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Can Roma Find Itself Versus Milan?

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EDF’s job may not be in danger, but this match is still crucial.

ACF Fiorentina v AS Roma - Coppa Italia Photo by Gabriele Maltinti/Getty Images

I don’t want to write too much about Roma’s last match here, because boy was that an embarrassment. I hate to think about how many 7-1 Roma losses I’ve seen in the past five years, so I just have to hope that this is the last one I’ll see for quite some time (although I’m skeptical). The most important thing for Roma right now is to move past that gut-punch, because although the quest for the silver star has been once again put on hiatus, there’s still the matter of trying to obtain a spot in the Champions League for the 2019-2020 season.

Of course, it wouldn’t be Roma if a defeat like Wednesday’s wasn’t immediately followed up by perhaps the most important match of the season. For the twenty-second match day, Roma will be hosting Milan, the club currently one point ahead of Roma in the table and arguably their biggest competition for the last Champions League spot. A win here will essentially count for double; on the flip side, a loss will hurt twice as much, and barring an incredible run of form to end the season, may spell doom to Roma’s Champions League hopes.

Last Match

August 31, 2018: Milan 2, Roma 1

Roma lost to Milan the first time they played each other this season, and you can definitely argue that Milan has only improved since then. By jettisoning Gonzalo Higuain and picking up Krzysztof Piątek (who I may begin to refer to as Copy And Paste 2.0), Milan ditched an uninspiring starting striker and replaced him with one of the most in-form strikers in Europe. Piątek may not be a household name just yet, but if he can replicate his form from Genoa in a Rossoneri kit, the rest of Serie A should be very very worried.

Particularly compared to Milan, Roma’s winter mercato was a dud. There were certainly problems to be fixed, including finding a true backup for Daniele De Rossi or at least trying to gain some defensive cohesion, but instead of looking for solutions outside of the club, Monchi simply sent Luca Pellegrini on loan and crossed his fingers that the players currently at Trigoria could sort everything out. This winter mercato actually marks the first one where Roma hasn’t bought or loaned a single player since the American takeover in 2011. Considering Roma’s precarious place on the table, that may not have been the best move, but Monchi and Eusebio Di Francesco are adamant that the Roma that exists today can push forward in the Champions League and Serie A. It remains to be seen if they’re right, or just blowing a lot of hot air.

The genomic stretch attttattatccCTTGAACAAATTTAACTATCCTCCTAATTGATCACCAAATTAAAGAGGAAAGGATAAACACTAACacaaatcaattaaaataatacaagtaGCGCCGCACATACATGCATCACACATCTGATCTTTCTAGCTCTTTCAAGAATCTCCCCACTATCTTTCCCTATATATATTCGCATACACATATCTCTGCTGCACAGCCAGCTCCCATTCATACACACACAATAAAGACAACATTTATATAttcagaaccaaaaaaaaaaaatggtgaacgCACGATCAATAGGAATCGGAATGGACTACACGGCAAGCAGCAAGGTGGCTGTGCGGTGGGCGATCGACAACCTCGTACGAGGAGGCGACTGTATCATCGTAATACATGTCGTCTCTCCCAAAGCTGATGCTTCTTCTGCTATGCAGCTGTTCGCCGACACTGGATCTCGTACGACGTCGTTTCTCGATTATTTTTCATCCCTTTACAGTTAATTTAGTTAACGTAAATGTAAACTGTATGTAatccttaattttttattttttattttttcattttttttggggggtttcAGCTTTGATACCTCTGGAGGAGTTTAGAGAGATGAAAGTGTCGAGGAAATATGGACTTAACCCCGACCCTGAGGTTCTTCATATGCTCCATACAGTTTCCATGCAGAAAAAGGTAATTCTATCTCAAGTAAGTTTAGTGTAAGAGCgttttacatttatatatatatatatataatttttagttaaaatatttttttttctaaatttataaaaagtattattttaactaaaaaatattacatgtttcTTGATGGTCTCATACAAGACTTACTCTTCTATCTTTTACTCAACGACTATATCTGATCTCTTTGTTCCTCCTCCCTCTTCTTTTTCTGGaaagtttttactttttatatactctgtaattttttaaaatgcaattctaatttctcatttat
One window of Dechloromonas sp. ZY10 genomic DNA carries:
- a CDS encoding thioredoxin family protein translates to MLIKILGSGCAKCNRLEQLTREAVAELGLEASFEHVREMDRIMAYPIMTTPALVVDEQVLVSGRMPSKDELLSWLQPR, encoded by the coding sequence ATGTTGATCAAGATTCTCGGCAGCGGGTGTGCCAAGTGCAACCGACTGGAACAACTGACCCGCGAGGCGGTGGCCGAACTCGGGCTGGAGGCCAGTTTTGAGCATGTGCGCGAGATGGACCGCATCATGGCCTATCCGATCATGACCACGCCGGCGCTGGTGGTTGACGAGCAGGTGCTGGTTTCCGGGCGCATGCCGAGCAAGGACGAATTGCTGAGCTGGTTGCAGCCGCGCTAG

Roma v. Milan: February 3rd. 20:30 CET/2:30 EST. Stadio Olimpico, Roma.


Speaking of hot things, despite that loss I promised I wouldn’t talk about, Di Francesco’s seat doesn’t appear to be particularly hot, at least in the short term. Il Tempo says that Monchi and Pallotta would rather wait until the end of the season to make a managerial change, with the hopes that someone better than Paulo Sousa might be interested in the job. That means that barring a complete and total collapse, Roma will be Di Francesco’s to manage at least until June. Will EDF see this as a chance to prove he belongs at the Stadio Olimpico and find a way to fix Roma’s seemingly perpetual mentality issues? Or will he remain stubborn, change little, and drag Roma’s Champions League chances down with him?

This match against Milan should be seen as the bellwether for the rest of the season. An emphatic win would show that somewhere, deep down, Roma does have some self-respect and understanding of its undeniable levels of talent. A draw or a loss means that Romanisti should just accept 2018-2019 as a lost season. If the latter does indeed happen, I just hope that Daniele De Rossi sticks around for at least one more year. I’d hate for him to go out on a low note.